Exploring galaxy evolution
At a glance
- The SKA telescopes will enable the study of the earliest galaxies, tracking how they formed and evolved over billions of years.
- SKA observations will analyse the effects of dark matter, the "cosmic scaffolding" that holds galaxies together.
- In this way, astronomers will learn more about dark matter's role within and around galaxies, helping to place constraints on what it might be.
The SKA telescopes will revolutionise studies of how galaxies form and turn their gas into stars by detecting hydrogen - the fuel for star formation - in surveys encompassing as many as a billion galaxies, at distances much greater than is possible to detect today. They will allow galaxy evolution to be observed across billions of years, including in the distant Universe.
Radio telescopes have played a pivotal role in our understanding of galaxy evolution. Their ability to “see” regions which may be obscuring the optical view of a galaxy has brought significant insights into how galaxies form and evolve. Despite this progress, it is still a mystery as to how young galaxies, in the millions of years following the Big Bang, continued to evolve: where did they get their material? How fast do they rotate? What is the morphology of their gas?
The SKA telescopes' unrivalled sensitivity and resolution will be able to track young, newly forming galaxies at cosmological distances, and, through mapping the distribution of hydrogen, help us to unravel these mysteries.
Radio telescopes allow us to see through the dust clouds in space, giving us an unobstructed view of galaxies.
Galaxies in a spin
Studying the hydrogen distribution in and around galaxies can provide a wealth of information about their gas content and kinematics.
Within galaxies, gas moving at different velocities is detected at slightly different frequencies because of the Doppler effect. That allows astronomers to determine how quickly a galaxy is rotating, by measuring the range of frequencies over which the hydrogen is detected. From these measurements, it is also possible to estimate the total mass of the galaxy, as it must have enough mass to ensure that it remains whole (too little and it would fly apart!).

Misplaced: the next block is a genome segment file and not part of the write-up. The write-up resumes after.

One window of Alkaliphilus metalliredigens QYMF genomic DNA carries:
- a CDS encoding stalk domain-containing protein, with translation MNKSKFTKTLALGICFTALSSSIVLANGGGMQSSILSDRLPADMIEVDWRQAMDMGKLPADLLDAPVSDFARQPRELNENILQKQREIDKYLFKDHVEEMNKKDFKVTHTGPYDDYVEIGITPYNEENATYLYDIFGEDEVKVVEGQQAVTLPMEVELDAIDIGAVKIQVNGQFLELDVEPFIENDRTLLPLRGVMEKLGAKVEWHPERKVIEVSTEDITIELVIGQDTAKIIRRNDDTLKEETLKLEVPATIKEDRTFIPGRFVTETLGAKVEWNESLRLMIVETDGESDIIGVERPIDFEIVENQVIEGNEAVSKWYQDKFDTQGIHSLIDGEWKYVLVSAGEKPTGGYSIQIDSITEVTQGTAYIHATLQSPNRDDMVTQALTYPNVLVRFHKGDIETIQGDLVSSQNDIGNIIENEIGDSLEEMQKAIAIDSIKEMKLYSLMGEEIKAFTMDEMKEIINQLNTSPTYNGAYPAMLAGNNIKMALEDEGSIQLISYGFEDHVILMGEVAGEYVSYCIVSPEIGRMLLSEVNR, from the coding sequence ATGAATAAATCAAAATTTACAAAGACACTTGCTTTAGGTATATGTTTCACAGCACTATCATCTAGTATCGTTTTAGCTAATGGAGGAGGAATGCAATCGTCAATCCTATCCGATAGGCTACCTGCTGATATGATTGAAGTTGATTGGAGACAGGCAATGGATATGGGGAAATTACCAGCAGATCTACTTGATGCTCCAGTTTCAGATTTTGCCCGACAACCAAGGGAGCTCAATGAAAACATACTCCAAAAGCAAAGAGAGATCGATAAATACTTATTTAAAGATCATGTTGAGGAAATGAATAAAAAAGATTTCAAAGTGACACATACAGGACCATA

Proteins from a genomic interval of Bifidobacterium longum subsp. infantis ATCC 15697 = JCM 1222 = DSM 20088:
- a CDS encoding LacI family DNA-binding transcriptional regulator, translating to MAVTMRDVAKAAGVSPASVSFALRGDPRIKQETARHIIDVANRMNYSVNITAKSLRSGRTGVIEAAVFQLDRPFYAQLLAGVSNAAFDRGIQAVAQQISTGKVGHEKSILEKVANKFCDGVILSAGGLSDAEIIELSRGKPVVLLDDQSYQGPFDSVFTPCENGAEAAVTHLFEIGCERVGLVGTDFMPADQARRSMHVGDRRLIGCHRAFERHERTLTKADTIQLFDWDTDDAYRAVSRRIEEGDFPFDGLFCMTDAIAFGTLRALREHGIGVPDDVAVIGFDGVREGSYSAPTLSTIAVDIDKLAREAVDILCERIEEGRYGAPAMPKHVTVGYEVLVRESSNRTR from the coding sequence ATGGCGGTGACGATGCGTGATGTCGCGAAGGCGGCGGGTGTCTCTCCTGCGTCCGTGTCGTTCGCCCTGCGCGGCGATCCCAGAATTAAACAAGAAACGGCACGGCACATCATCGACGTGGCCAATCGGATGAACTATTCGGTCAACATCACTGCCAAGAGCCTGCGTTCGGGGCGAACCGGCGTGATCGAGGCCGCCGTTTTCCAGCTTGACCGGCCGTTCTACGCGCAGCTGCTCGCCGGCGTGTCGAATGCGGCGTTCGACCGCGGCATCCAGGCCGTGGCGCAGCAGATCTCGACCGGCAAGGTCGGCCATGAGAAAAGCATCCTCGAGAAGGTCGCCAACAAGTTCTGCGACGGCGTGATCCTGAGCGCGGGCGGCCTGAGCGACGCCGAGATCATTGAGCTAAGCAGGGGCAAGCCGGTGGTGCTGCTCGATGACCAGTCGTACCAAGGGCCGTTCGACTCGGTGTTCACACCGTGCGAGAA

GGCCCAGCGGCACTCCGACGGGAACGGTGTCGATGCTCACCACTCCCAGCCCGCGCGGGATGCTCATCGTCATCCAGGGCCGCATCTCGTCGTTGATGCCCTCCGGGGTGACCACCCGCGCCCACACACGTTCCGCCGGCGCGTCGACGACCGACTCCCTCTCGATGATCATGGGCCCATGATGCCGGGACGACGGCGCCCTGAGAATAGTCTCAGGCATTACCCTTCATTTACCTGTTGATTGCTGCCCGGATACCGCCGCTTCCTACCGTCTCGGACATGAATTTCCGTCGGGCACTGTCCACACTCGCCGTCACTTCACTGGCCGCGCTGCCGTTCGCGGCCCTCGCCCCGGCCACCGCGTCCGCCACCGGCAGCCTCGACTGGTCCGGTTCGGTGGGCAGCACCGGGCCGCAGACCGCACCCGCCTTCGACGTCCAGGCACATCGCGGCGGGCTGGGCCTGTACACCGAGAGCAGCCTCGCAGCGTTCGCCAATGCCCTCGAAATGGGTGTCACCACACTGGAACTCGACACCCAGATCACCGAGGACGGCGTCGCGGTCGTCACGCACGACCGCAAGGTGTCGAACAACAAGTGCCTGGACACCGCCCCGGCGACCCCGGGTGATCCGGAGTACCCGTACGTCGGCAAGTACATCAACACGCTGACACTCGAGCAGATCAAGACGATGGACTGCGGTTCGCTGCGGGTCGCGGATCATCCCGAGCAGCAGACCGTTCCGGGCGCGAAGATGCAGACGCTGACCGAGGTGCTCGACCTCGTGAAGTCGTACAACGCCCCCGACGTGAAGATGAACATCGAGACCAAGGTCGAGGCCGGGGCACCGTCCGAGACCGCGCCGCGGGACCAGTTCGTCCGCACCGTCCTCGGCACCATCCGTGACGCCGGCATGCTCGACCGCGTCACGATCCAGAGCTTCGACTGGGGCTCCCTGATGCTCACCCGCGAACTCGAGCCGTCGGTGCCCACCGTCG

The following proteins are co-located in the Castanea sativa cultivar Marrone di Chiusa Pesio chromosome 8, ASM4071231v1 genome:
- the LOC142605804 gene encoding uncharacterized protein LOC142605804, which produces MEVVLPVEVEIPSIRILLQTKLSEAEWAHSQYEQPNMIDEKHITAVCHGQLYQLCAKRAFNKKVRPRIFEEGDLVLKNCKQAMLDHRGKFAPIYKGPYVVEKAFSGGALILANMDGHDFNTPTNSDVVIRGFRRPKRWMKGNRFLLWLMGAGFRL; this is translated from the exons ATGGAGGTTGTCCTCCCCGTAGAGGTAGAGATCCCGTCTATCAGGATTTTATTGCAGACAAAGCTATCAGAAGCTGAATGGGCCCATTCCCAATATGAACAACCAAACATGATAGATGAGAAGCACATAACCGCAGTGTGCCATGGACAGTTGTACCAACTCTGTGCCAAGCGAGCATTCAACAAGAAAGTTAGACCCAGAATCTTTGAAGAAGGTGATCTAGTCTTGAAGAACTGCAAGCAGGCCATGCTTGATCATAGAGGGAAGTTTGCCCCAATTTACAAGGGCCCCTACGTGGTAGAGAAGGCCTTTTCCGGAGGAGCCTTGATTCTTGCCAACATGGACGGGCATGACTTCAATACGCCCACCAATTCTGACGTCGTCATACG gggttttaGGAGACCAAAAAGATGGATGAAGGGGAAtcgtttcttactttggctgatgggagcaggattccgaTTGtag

This total mass can be compared with what astronomers estimate a galaxy should have based on the stars and gas that we can observe in the galaxies. Often there is a discrepancy between the two and the hydrogen gas is rotating faster, sometimes much faster, than the amount of mass contributed by the stars and gas would suggest it should.
That means there has to be some other kind of additional matter within galaxies: dark matter.
What is dark matter?
Nobody yet knows, but we can infer its properties through observations of other galaxies.
Dark matter produces no light, but creates a gravitational attraction that holds individual galaxies together, and also binds them into clusters, forming huge “halos” around them like cosmic scaffolding. This makes it highly influential to galaxy formation and evolution.
It is estimated to make up around 26% of the Universe, compared to 5% “normal” matter like stars and planets and everything else you can see (the rest being the equally enigmatic dark energy).
At present, dark matter hasn’t been detected directly, but studies with the SKA telescopes will help to provide more information about its role within and around galaxies, helping to place constraints on what it might be.
Among the stars
Galaxies are home to billions, or even trillions of stars - the Milky Way alone is estimated to hold more than 100 billion - but star formation is not a constant or steady process. There is evidence that star formation was fundamentally different in the young Universe, often occurring within intense concentrations of super star clusters that have few, if any, counterparts today.
The SKA telescopes will play a key role in learning more about this mode of star formation, establishing how and when the first stars were born, how the star formation rate of the Universe has changed over time, and what has been driving those changes.
The sensitivity of the SKA telescopes will allow astronomers to study star formation processes in more detail, including through mapping hydrogen reservoirs around galaxies, which can be drawn into the galaxy and used to form stars. Radio astronomy is the only way to study these gas reservoirs, as they can’t be seen by optical or infrared telescopes at all, giving the SKA telescopes a unique view.
The same can be said for the effects of magnetism within and between galaxies, which is best studied in the radio spectrum. Magnetic fields of vastly varying strengths are found everywhere in space, including within the giant molecular gas clouds which form stars, and are known to influence the number and size of stars created, as well as possibly even influencing the formation of spiral arms in galaxies.